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Nigeria's leading story blog. GTB, FUTO, vast expanse of the Atlantic Ocean, thousand Naira, MTN recharge card, relocated to Eko (Lagos), We went to Silverbird Cinema.

True Life Story

I was a young Engineering Graduate of the Federal University of Technology Owerri (FUTO), in Imo state when I relocated to Eko (Lagos). I grew up in Owerri too, so my views at the time were somewhat in direct disagreement with Lagos rules, relationship wise. Having arrived in Lagos to take up a job at GTB (Guaranty Trust Bank), I was keen to start a relationship. My girlfriend back in university got married towards graduation, so I was back in the dating world, searching. What better place to start than in Lagos?

Having landed a job with GTB, I had a few weeks before my training commenced, so I began to browse around. I knew that life as banker was going to be brutally grueling, so I was keen to find the right girl before I started my new job. One afternoon, I went to see a cousin who operated a business center in Ikoyi. The building was always bustling with life. In one of the offices in the building I met a girl by the name Monica. She was young; right around my age, slender, tall and well built. You would think she was custom-made for the red carpet. Everything about Monica smacked of stardom. She picked her steps with majestic aptitude, leaving your mouth hanging hopelessly wide open as she sauntered glamorously by.

I was quick to chat her up. The next day, I was back in her office, looking for an opportunity to ask her out on a date. “So, would you happen to have half an hour to grab a snack or two with me after work?” I asked. She peered at her watch as though she had a million appointments to catch after work. Then, she glanced at the ceiling suggesting that she was in deep thought as she ruminated over her seemingly packed schedule. Then, she answered me lackadaisically; “Well, I don’t have more than half an hour.” “That is fine by me. It won’t be any longer,” I replied eagerly, willing to say anything to get her to go out with me.

We went to a Tantalizer’s just around the corner. Thirty minutes swelled into hours as we sat by the window and chatted while we devoured chicken and rice. Two days later, I was back at it again and she was a willing participant. Soon, I was riding on the bus with her after work to Bar Beach. We would rent one of those thatched huts on the beach while we massacred suya as we gazed at ships coming into Lagos from the vast expanse of the Atlantic Ocean.

“So are you going to start dating one of your banker colleagues and forget me when you start work next week,” Monica asked.
“Of course not,” I answered bullishly, convinced that I had found what I had been looking for.
“Yes, I promise,” I replied ebulliently.

I reached out and grabbed her soft and smooth hand and clutched it in mine with the urgency of a drowning man desperately seeking help. I rubbed her hand and placed her right palm on my face. She slowly rubbed my face and then my neck, forcing my eyes to shut effortlessly under the pleasurable spell of her soothing touch.

Work was busy as I had expected, nonetheless, I made time to see Monica every weekend. We went to Silverbird Cinema every other week. Soon, my schedule became tighter by the day and I saw less and less of Monica. Despite that, I made sure to spend one quality weekend with her every month and she would stop by the office every now and again to have lunch with me; and of course, make sure I was not seeing any other girl at work (which I was not).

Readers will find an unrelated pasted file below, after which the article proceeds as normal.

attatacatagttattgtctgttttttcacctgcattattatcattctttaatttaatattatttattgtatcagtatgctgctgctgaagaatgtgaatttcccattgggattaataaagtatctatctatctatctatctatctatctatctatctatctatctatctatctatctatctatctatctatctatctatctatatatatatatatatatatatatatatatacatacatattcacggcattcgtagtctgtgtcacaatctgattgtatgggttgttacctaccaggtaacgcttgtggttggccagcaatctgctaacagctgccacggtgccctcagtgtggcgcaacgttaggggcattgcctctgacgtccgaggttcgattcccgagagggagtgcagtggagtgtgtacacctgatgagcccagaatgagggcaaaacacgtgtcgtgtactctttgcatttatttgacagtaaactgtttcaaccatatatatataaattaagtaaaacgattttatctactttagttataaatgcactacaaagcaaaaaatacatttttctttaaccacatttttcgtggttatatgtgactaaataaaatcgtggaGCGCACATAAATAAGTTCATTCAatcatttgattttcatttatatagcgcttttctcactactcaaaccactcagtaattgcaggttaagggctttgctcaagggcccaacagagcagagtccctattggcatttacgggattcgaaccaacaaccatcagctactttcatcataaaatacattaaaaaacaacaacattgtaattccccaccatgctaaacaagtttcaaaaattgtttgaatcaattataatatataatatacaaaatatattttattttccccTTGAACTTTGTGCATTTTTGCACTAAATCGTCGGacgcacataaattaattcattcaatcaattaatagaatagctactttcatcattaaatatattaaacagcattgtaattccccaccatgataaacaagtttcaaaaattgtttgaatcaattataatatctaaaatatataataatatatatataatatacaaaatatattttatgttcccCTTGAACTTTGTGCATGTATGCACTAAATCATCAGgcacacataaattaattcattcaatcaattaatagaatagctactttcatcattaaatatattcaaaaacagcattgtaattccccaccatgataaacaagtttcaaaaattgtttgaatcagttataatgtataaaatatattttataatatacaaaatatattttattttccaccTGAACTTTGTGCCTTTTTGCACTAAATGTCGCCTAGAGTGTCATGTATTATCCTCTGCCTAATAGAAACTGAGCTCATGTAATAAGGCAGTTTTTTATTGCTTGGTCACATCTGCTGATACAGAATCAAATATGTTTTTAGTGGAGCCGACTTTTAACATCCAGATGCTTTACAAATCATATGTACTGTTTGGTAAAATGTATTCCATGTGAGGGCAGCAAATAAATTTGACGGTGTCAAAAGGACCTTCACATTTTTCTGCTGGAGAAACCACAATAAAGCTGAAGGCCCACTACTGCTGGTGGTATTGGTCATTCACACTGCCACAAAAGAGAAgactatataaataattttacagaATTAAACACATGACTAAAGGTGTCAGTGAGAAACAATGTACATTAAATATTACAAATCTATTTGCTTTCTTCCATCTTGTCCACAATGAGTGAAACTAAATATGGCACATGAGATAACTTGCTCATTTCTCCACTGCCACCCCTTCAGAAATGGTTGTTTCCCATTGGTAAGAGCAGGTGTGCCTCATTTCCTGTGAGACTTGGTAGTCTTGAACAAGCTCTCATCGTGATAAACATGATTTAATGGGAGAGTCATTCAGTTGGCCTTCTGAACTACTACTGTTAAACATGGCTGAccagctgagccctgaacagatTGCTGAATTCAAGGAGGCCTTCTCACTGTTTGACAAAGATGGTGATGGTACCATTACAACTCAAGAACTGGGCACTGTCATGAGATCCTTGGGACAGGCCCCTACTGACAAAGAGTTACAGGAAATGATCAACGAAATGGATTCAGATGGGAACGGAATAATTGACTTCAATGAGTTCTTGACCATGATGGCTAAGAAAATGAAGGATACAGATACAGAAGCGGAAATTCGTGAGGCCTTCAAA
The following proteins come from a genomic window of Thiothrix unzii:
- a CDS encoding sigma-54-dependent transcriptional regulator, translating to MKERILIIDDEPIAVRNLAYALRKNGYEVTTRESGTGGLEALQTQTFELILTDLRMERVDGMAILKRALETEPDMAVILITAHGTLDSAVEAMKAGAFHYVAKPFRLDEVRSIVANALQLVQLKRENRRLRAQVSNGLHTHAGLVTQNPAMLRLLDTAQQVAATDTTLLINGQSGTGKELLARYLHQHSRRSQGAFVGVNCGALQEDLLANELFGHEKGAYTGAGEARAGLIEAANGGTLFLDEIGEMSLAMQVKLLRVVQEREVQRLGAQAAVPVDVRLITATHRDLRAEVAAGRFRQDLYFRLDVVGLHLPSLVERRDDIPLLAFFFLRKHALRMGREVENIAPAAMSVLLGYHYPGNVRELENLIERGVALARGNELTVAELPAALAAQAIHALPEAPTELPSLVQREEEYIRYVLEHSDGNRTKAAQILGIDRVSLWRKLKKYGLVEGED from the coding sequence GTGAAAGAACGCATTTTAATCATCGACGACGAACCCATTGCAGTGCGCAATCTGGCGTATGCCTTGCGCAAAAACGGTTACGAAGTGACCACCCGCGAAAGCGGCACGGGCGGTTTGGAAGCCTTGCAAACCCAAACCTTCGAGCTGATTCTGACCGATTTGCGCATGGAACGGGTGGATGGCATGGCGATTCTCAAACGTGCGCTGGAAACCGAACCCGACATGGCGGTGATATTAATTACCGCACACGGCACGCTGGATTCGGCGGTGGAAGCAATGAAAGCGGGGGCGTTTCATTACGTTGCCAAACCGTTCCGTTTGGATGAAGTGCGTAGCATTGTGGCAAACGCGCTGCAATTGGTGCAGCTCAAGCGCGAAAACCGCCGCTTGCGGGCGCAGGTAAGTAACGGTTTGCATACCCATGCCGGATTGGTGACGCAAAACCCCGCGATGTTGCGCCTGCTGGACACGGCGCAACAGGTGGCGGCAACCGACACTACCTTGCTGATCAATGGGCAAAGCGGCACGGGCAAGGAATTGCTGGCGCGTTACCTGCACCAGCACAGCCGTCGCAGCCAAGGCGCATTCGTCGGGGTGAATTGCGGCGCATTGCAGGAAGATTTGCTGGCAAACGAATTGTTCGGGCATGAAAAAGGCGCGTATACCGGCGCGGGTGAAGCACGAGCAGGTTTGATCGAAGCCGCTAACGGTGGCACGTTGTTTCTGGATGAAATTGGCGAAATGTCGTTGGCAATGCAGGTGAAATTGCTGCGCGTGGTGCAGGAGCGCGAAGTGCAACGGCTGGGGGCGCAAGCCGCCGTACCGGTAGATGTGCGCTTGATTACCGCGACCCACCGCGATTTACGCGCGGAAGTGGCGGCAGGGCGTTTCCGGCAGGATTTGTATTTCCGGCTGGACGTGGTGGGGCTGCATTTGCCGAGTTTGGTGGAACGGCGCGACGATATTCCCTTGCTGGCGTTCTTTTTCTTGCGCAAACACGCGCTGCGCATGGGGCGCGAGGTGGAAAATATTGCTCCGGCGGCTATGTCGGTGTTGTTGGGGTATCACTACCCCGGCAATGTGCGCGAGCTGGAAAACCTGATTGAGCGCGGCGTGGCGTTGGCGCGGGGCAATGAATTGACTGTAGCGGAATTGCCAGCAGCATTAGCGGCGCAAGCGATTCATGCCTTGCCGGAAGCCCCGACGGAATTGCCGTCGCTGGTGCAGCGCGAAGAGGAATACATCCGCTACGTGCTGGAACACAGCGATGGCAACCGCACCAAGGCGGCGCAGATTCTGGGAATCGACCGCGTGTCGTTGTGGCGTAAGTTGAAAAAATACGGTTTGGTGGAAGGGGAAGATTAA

“Honey, I took three days off to rest,” I announced to Monica one Thursday evening as I readied myself to board the staff bus for the ride home. “I can’t wait to spend the entire Friday through Tuesday with you,” I added exuberantly.
“I am not sure I can see you,” she replied with an air of nonchalance I had never seen in her before.
“How do you mean?”
“I need ten thousand Naira from you this weekend. If you don’t have it, don’t even bother to come over,” she said authoritatively. I moved the phone away from my ear, stared at it and then placed it back. Perhaps I had caught a terrible ear infection and I did not know of it yet. Or, I might be hearing from folks in the spirit world who spewed shocking instructions at me.

“What did you say?” I asked. Ten thousand Naira was a hefty chunk of my beginner’s salary at the time and I had not even received it yet. Besides, I had my parents to cater for. After all the sacrifice they had made for me in life, I was eager to show my gratitude to them first before anything or anyone else. Having said that, what really sent chills through my spine was the fact that Monica had stated categorically that if I did not offer her the money by the weekend, I should not bother to come around. How could someone change instantly from a lovely sweet girl to some indescribably mean girl with no emotions? I wondered.

“You heard me right,” Monica answered, maintaining her arrogant stance. Wow! I thought, as I sought to process what I had just heard. When I got home, I rang her again thinking she had been joking.

“You should stop calling me, Ejibe,” she said. “Just bring the money over by weekend and we can hang out afterwards,” she added matter-of-factly. I was not ready to take her rubbish anymore, so I hung up on her. By Saturday she texted to ask if I was coming with the money. I ignored her completely. Needless to say that she was not quite the love I was looking for. My first Lagos love kicked the bucket before it got off the ground.

Months later, I was at a kiosk on my street to buy an MTN recharge card. I had been there several times, so I knew the girl that ran the shop fairly well enough. On this day, there was another girl with her and they both looked very much alike.
“Are you sisters?” I asked
“Yes,” answered the girl I had seen at the kiosk several times in the past.
“I think I know you from university,” he sister said.

I glanced at her but nothing jumped back at me. I drew complete blank.
“You studied mechanical engineering at FUTO, right?” She asked.
“Yes, you are right.”
“My name is Rita. I studied chemical engineering at FUTO too. I recall you were the faculty president back in school.”
“You are right again,” I said.

Small world, isn’t it? I had never seen that girl before but she almost knew my blood group, my genotype and my preferred size of garri balls. She reeled of my former girlfriend’s’ name and the names of my close friends. Soon, we were chatting over the phone. For some reason, I was not sure yet as to whether to ask her out or not. She was clearly up for it. I saw the glaring signals, so I studied the terrain carefully. Soon, she would call me up at work to ask if I had eaten lunch.